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Sorry for long post..

Discussion in 'Reactive Hypoglycemia' started by Harold c, Feb 20, 2021.

  1. Harold c

    Harold c · Newbie

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    Greetings all. It’s my first post on this wonderful forum. I stumbled upon the forum while browsing though RH related searches on a random morning I was feeling ******. Knowing there are others who have this condition certainly makes me feel less alone.

    I’ve been diagnosed with RH via a GTT test. Fasting insulin levels were not high so that was good news. I’ve combed though the forums and implemented most of the strategies provided. Thank you guys.

    I still get night time hypos on a pretty regular basis (few days a week) that ruins half of the waking day and it’s really frustrating. I’m pretty sensitive to my levels and when I test in the mornings I feel ****** typically levels range from about 3.8-4.2.

    Periodically I get hypos in the day. The symptoms are mild and easily resolved when I eat but it’s the nighttime episodes that are most difficult.

    Here’s my diet plan:

    Breakfast:
    2 scoops protein powder (no carbs)
    3 tablespoon olive oil
    4 whole eggs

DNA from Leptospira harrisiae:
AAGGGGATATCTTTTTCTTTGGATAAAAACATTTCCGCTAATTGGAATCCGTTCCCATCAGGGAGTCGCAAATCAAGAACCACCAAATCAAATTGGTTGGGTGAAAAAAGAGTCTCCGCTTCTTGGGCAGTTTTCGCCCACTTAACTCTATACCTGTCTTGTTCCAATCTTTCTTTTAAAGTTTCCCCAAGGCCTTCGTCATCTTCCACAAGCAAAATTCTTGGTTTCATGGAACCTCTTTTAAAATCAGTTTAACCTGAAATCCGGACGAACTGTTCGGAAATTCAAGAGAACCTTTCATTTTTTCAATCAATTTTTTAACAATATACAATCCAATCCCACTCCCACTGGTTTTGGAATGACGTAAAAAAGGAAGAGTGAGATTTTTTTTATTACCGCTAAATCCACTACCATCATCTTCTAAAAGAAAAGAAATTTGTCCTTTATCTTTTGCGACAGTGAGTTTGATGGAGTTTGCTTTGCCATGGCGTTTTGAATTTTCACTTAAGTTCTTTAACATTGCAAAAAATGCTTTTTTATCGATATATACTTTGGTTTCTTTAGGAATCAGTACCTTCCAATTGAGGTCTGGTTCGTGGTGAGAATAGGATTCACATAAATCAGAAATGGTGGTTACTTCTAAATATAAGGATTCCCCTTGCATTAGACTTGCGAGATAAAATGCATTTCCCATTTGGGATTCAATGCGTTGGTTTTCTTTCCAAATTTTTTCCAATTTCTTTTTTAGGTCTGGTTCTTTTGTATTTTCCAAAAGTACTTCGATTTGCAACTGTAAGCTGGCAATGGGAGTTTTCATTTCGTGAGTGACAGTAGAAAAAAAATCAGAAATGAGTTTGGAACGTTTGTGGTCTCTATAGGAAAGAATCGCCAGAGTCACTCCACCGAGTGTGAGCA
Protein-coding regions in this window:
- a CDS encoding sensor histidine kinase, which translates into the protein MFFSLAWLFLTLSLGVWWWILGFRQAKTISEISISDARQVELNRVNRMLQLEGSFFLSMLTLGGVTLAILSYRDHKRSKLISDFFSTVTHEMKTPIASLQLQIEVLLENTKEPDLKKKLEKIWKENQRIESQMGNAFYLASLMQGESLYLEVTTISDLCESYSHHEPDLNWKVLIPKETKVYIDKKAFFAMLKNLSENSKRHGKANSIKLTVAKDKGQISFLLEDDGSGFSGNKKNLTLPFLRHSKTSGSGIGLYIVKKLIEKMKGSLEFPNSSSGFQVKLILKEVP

Lunch:
    Meat or seafood
    Greens

    Snack:
    Avocado
    Berries
    Nuts

    Dinner:

    Similar to lunch

    Before bed:
    2 scoops protein powder
    3 tablespoon olive oil

    On the 3 days that I weight train I have 4 scoops of oats before and after training. I have to incorporate that since I find that it’s really difficult to maintain muscle mass doing full keto (I’m in the fitness industry so have to look a certain way).

    Supplements:
    Fish oil
    Vitamin D
    Magnesium
    Berberine (any good reviews on this?)

    One thing I haven’t tried is intermittent fasting. I need to maintain my caloric intake and find it hard to stuff everything in 8 hours.

    Hoping some kind souls here can help look though my plan and see if anything is missing? The biggest question is how to prevent night time hypo. Thanks a lot you guys are awesome!
     
  2. Rachox

    Rachox Type 2 (in remission!) · Moderator
    Staff Member

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    Hi @Harold c and welcome to the forum!
    I’ll just tag in a couple of people that I know have RH:
    @Brunneria and @Lamont D , hopefully they will be able to help you.